These Unidentified Infrared Emission (UIE) bands have baffled scientists for decades; according to a theoretical new work, at least some of these bands can be produced by highly ionized buckminsterfullerene, more commonly known as buckyballs.
"I am extremely honored to have played a part in the astonishingly complex quantum chemistry investigations undertaken by Dr Sadjadi that have led to these very exciting results," said astrophysicist Quentin Parker of Hong Kong University's Laboratory for Space Research.
"They concern first the theoretical proof that Fullerene – Carbon 60 – can survive to very high levels of ionization, and now this work shows the infrared emission signatures from such species are an excellent match for some of the most prominent Unidentified Infrared Emission features known. This should help re-invigorate this area of research."
Buckminsterfullerene (C60) is a molecule consisting of 60 carbon atoms arranged in the shape of a soccer ball or football. Here on Earth, it can be found naturally in soot, the carbon residue left behind by the burning of organic matter.
In space, the molecule was only positively detected recently: in 2010, it was detected in a nebula, in 2012, it was found in the gas around a star, and in 2019, it was found in the tenuous gas that drifts in the 'empty' space between the stars.
It's not clear exactly how the buckyballs get there, although recent research suggests that they (like quite a few other things) are forged by dying stars. Since they are there, though, scientists have been fascinated to probe its properties, and what can happen to it in the big wide Universe.
Previously, Parker and his colleague, astrophysicist SeyedAbdolreza Sadjadi, also of the Laboratory for Space Research, showed that buckyballs can take quite a beating from the harsh conditions of space.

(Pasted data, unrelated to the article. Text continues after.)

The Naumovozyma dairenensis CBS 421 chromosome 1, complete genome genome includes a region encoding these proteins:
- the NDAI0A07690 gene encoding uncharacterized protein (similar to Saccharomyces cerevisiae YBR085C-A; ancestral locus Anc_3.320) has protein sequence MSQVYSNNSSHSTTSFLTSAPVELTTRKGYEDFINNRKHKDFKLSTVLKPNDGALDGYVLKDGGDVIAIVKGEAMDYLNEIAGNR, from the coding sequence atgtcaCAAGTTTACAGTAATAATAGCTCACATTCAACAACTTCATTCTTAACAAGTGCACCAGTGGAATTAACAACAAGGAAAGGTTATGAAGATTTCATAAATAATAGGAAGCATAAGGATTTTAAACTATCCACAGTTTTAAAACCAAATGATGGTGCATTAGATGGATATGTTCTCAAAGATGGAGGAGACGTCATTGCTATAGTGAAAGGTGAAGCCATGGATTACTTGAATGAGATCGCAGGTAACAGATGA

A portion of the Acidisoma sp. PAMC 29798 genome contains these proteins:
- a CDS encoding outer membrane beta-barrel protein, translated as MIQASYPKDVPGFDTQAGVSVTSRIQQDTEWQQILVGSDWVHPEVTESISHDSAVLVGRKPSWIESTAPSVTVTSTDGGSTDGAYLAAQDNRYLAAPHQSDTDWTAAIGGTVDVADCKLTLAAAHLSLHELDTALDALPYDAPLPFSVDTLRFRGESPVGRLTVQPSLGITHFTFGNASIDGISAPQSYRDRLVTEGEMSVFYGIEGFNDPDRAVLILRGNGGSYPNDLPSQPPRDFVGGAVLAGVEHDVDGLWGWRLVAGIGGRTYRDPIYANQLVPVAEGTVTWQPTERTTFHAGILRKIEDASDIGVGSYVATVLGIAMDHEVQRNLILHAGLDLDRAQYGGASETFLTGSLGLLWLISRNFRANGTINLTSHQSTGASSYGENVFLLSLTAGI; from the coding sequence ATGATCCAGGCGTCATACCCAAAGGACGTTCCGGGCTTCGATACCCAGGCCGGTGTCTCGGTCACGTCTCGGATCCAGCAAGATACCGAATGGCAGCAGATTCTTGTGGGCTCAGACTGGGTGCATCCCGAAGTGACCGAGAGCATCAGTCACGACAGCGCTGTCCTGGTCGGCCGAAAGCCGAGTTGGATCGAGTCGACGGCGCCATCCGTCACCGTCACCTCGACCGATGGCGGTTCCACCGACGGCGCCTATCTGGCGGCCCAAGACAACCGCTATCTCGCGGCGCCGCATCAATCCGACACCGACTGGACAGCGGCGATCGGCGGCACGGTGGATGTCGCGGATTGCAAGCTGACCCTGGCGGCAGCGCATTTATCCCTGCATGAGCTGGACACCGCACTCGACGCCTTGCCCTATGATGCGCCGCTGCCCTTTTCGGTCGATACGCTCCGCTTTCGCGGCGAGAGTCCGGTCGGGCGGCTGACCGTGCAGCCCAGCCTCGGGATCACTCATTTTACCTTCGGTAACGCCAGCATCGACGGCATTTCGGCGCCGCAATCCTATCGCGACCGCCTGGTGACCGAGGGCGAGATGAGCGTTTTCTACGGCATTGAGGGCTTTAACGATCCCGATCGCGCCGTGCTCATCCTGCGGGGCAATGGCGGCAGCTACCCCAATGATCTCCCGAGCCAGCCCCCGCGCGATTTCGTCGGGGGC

In particular, they can become highly ionized – the process of adding or removing electrons. Up to 26 electrons can be subtracted from a buckyball before it collapses.
What that research didn't cover was the changes that level of ionization would wreak on the light emitted by the buckyballs. Sadjadi, Parker and their colleagues Chih-Hao Hsia and Yong Zhang, both also affiliated with the Laboratory for Space Research, set out to investigate.
They conducted a series of quantum chemical calculations to determine the wavelengths in which these molecules might be seen.
Then, they compared their findings to infrared observations of six objects, including stars and nebulae. The results, said the researchers, are both interesting and provocative.
The team found that ionized buckyballs are likely to emit mid-infrared light at some of the key wavelengths associated with UIE – at 11.21, 16.40, and 20-21 micrometers.
Even more pertinently, the emission of buckyballs with 1 to 6 electrons removed can be very easily distinguished from the infrared emission of another type of carbon molecule, polycyclic aromatic hydrocarbons, or PAHs, which are associated with the 6.2-micrometer band.
Since PAHs are another candidate carrier of UIE, this means that not only are buckyballs a strong candidate, but they can be easily distinguished from other potential carriers.
The team believes that this research presents a strong case for future observations in the mid-infrared wavelength range to help track down and identify the UIE associated with ionized buckminsterfullerene.
"In our first paper we showed theoretically that highly ionized fullerenes can exist and survive the harsh and chaotic environment of space. It is like asking how much air you can push out of a football ball and the ball still maintains its shape," Sadjadi said.
"In this paper we worked with two other leading astrophysicists and planetary scientists … to determine the molecular vibrational notes of a celestial symphony, i.e., the spectral features that these ionized buckyballs would play/produce. We then hunted for them in space showing their notes/signatures are easily distinguishable from PAHs."
Read the original article on Science Alert.